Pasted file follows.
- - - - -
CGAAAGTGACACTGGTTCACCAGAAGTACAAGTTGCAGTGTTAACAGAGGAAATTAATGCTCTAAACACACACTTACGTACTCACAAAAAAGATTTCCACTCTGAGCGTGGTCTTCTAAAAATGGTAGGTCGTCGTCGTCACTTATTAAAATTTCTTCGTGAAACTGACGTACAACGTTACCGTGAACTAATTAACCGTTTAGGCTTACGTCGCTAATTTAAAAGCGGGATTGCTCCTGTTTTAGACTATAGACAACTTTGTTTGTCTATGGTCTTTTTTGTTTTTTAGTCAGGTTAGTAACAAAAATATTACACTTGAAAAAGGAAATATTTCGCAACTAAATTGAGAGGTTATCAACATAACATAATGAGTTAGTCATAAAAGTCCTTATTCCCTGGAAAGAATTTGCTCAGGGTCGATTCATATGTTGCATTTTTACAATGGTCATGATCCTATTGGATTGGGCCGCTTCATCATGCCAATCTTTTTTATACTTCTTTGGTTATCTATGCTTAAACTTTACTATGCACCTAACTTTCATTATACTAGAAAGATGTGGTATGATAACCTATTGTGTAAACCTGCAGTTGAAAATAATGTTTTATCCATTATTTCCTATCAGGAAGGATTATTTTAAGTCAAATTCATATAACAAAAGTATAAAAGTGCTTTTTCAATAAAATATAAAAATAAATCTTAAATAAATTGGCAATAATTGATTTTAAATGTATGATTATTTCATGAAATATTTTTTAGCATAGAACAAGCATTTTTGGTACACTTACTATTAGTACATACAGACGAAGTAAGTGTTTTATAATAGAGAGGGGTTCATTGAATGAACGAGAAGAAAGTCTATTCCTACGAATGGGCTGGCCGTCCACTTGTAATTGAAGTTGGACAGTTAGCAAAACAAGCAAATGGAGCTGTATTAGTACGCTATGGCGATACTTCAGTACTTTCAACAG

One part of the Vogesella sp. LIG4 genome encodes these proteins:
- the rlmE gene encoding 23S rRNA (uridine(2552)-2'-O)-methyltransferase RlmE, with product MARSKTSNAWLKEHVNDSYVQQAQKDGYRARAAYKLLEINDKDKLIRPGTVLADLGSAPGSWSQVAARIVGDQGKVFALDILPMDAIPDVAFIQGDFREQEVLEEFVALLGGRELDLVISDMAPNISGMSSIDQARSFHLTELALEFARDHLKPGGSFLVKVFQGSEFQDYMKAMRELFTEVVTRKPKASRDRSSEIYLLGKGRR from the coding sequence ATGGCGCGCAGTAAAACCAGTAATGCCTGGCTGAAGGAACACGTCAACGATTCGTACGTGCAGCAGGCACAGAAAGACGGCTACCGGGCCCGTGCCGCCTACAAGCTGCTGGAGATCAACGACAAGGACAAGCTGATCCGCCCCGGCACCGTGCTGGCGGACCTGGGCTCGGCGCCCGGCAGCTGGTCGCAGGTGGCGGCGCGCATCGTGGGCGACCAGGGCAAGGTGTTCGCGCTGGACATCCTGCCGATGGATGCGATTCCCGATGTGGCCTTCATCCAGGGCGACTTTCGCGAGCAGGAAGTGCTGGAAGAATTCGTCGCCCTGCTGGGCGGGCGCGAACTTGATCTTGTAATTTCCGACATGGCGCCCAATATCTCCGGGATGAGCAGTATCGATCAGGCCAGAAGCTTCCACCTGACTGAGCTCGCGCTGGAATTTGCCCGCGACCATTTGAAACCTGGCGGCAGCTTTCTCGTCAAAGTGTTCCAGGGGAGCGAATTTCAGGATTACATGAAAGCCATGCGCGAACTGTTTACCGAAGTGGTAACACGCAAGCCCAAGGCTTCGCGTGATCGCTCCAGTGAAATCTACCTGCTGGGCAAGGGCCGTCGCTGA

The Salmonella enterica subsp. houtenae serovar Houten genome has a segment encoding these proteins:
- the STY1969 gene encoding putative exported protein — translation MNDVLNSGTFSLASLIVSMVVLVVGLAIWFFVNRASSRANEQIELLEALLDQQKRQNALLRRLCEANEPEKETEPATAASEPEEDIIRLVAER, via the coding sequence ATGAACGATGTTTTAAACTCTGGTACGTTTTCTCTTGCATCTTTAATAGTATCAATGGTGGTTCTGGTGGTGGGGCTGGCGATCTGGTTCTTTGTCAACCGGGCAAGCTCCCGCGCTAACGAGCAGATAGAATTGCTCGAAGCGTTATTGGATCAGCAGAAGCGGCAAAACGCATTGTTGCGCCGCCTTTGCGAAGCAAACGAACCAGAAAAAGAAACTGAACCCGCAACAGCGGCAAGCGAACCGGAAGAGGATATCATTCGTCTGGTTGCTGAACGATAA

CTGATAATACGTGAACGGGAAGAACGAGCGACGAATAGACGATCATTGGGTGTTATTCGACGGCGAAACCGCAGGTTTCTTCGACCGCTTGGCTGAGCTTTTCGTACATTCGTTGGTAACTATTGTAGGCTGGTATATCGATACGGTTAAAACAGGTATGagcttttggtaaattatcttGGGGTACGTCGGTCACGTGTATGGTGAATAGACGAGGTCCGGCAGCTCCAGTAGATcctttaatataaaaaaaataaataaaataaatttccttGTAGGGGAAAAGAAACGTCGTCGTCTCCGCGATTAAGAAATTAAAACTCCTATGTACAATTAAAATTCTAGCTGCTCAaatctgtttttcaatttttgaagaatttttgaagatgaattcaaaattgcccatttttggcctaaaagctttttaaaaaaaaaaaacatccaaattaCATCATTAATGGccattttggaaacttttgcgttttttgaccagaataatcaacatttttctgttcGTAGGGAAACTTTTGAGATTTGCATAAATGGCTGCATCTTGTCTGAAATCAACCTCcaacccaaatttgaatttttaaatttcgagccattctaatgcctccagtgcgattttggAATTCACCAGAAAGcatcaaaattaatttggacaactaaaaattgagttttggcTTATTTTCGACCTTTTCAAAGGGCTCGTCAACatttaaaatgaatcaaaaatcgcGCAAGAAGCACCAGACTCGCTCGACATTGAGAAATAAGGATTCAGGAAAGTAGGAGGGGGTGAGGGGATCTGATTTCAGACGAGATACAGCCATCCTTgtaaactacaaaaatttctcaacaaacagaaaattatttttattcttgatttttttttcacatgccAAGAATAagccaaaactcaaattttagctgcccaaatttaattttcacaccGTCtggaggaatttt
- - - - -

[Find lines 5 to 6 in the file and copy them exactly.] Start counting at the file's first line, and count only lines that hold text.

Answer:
- the STY1969 gene encoding putative exported protein — translation MNDVLNSGTFSLASLIVSMVVLVVGLAIWFFVNRASSRANEQIELLEALLDQQKRQNALLRRLCEANEPEKETEPATAASEPEEDIIRLVAER, via the coding sequence ATGAACGATGTTTTAAACTCTGGTACGTTTTCTCTTGCATCTTTAATAGTATCAATGGTGGTTCTGGTGGTGGGGCTGGCGATCTGGTTCTTTGTCAACCGGGCAAGCTCCCGCGCTAACGAGCAGATAGAATTGCTCGAAGCGTTATTGGATCAGCAGAAGCGGCAAAACGCATTGTTGCGCCGCCTTTGCGAAGCAAACGAACCAGAAAAAGAAACTGAACCCGCAACAGCGGCAAGCGAACCGGAAGAGGATATCATTCGTCTGGTTGCTGAACGATAA

CTGATAATACGTGAACGGGAAGAACGAGCGACGAATAGACGATCATTGGGTGTTATTCGACGGCGAAACCGCAGGTTTCTTCGACCGCTTGGCTGAGCTTTTCGTACATTCGTTGGTAACTATTGTAGGCTGGTATATCGATACGGTTAAAACAGGTATGagcttttggtaaattatcttGGGGTACGTCGGTCACGTGTATGGTGAATAGACGAGGTCCGGCAGCTCCAGTAGATcctttaatataaaaaaaataaataaaataaatttccttGTAGGGGAAAAGAAACGTCGTCGTCTCCGCGATTAAGAAATTAAAACTCCTATGTACAATTAAAATTCTAGCTGCTCAaatctgtttttcaatttttgaagaatttttgaagatgaattcaaaattgcccatttttggcctaaaagctttttaaaaaaaaaaaacatccaaattaCATCATTAATGGccattttggaaacttttgcgttttttgaccagaataatcaacatttttctgttcGTAGGGAAACTTTTGAGATTTGCATAAATGGCTGCATCTTGTCTGAAATCAACCTCcaacccaaatttgaatttttaaatttcgagccattctaatgcctccagtgcgattttggAATTCACCAGAAAGcatcaaaattaatttggacaactaaaaattgagttttggcTTATTTTCGACCTTTTCAAAGGGCTCGTCAACatttaaaatgaatcaaaaatcgcGCAAGAAGCACCAGACTCGCTCGACATTGAGAAATAAGGATTCAGGAAAGTAGGAGGGGGTGAGGGGATCTGATTTCAGACGAGATACAGCCATCCTTgtaaactacaaaaatttctcaacaaacagaaaattatttttattcttgatttttttttcacatgccAAGAATAagccaaaactcaaattttagctgcccaaatttaattttcacaccGTCtggaggaatttt